Dwight Peck's personal Web site

Winter 2015-2016

Retirement is still as much fun as ever



You may not find this terribly rewarding unless you're included here, so this is a good time for casual and random browsers to turn back before they get too caught up in the sweep and majesty of the proceedings and can't let go.

Scenes of the Gorge du Chauderon

We've been here a thousand times, but it's still fun.

Revisiting old haunts, we've taken the Montreux-Oberland Bernois ("MOB") scenic railway up from Montreux, Switzerland, on Lake Geneva, to the village of Les Avants (968m asl), to take the scenic walk back down to Montreux through the interesting Gorge du Chauderon. 11 October 2015.

The Buffet de la Gare and the few shops in downtown Les Avants. From here, the MOB train, which opened in 1901, goes into a tunnel under the Col de Jaman and then, on the other side, drops down to Montbovon, turns south and east through Château d'Oex, Saanen, and Gstaad, and over the pass down to Zweisimmen, where it connects to a standard-gauge train out to the Lake of Thun and Interlaken.

The school of Le Châtelard dominates the village. Built in the 1870s as a Grand Hotel, it was a flagship of the heydey of the Montreux region as "the English Riviera". Ernest Hemingway was here for the skiing, as recounted in his World War One novel A Farewell to Arms, and various distinguished folks have lived in the teensy village at one time or another, like Noel Coward and Joan Sutherland.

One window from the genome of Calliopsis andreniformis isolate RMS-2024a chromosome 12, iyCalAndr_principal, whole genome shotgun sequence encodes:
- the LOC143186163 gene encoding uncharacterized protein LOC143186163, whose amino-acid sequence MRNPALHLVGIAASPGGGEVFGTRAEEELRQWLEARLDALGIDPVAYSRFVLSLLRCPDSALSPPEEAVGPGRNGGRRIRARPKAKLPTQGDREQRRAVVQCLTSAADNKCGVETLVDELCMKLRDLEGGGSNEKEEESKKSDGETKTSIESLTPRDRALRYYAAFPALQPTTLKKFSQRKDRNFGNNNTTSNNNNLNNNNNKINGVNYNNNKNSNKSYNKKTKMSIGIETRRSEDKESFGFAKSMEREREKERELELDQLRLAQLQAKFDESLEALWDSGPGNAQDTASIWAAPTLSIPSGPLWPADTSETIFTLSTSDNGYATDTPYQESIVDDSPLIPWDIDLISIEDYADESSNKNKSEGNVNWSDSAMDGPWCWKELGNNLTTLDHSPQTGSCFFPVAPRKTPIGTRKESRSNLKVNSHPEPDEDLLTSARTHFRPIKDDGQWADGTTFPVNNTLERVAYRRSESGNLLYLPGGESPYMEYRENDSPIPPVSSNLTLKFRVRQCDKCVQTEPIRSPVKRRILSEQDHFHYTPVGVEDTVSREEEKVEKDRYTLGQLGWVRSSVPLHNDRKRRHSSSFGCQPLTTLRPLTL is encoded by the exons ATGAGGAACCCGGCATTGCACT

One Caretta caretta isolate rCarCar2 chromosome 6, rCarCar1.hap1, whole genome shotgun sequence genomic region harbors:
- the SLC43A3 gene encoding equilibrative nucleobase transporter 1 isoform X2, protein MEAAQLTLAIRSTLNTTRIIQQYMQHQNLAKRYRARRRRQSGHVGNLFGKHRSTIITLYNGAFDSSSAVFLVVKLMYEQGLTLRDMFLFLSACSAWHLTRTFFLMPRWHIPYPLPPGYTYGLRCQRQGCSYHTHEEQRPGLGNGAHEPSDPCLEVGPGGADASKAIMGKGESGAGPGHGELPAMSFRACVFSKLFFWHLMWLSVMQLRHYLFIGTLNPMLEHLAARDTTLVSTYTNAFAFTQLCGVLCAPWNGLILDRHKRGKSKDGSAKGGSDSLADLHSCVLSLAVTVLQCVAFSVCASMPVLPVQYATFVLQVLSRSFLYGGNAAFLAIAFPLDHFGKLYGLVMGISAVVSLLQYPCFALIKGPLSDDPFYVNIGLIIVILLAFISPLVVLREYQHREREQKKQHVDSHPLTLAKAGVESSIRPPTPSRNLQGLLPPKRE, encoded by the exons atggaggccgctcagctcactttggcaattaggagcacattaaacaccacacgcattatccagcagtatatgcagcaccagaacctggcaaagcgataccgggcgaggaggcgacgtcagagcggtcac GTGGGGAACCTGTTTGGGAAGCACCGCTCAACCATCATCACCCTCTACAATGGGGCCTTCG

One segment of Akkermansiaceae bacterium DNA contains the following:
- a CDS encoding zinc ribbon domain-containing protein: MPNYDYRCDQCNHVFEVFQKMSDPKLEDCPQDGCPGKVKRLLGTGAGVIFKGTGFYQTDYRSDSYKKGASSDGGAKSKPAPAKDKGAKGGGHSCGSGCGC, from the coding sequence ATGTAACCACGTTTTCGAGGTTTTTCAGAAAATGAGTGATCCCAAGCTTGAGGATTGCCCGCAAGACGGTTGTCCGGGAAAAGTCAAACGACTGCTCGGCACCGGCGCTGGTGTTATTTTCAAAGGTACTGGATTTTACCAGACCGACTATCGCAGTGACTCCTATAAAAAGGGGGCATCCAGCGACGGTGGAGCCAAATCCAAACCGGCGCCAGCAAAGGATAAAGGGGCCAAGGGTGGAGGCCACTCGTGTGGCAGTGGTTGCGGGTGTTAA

The hotel closed in 1936 but was resurrected as the École du Châtelard for girls in 1938; during World War Two, the girls were moved out to the UK and the building housed wounded soldiers and Jewish refugees (we're told).

The school closed in 1975, but reopened under new management 1992. The break was vastly lucky for us; in summer 1980, a legal dispute forced the American College of Switzerland out of Leysin, and we were fortunate to find this place idle; we were up and running, library and all, by the start of the fall term. By January 1982, we were back in Leysin in buildings of the Grand Hôtel there.

The village gare (Marlowe's mom and I lived in a wee little flat a short way down the street behind the church on the left)

Kristin darts down the trail out of Les Avants towards the Gorge du Chauderon

Mushy wet leaves

This is the area called Champ Avant following the gorge of a small creek into the steep valley of the Baye de Montreux

Eons of rockfall

Awaiting stragglers

.

We've just noticed some people far below us, with large packs on, headed off further down . . .

. . . and they've left their campfire untended.

Kristin puts that right, but it's a nuisance and uses up a lot of our water.

We persevere.

A bridge over the Baye de Montreux and, for us, the start of the Gorge du Chauderon walk proper

A bit of old non-public road and the Pont de Pierre, or stone bridge, that crosses the gorge here and continues up behind us to Glion and Caux

Off the road and down into the gorge on well-maintained paths

Another little bridge at 623m

An intersection of hiking paths: we're down to the right, then left on the same side of the river

A little higher above the creek now

The little cable along the path is especially reassuring on rainy and snowy days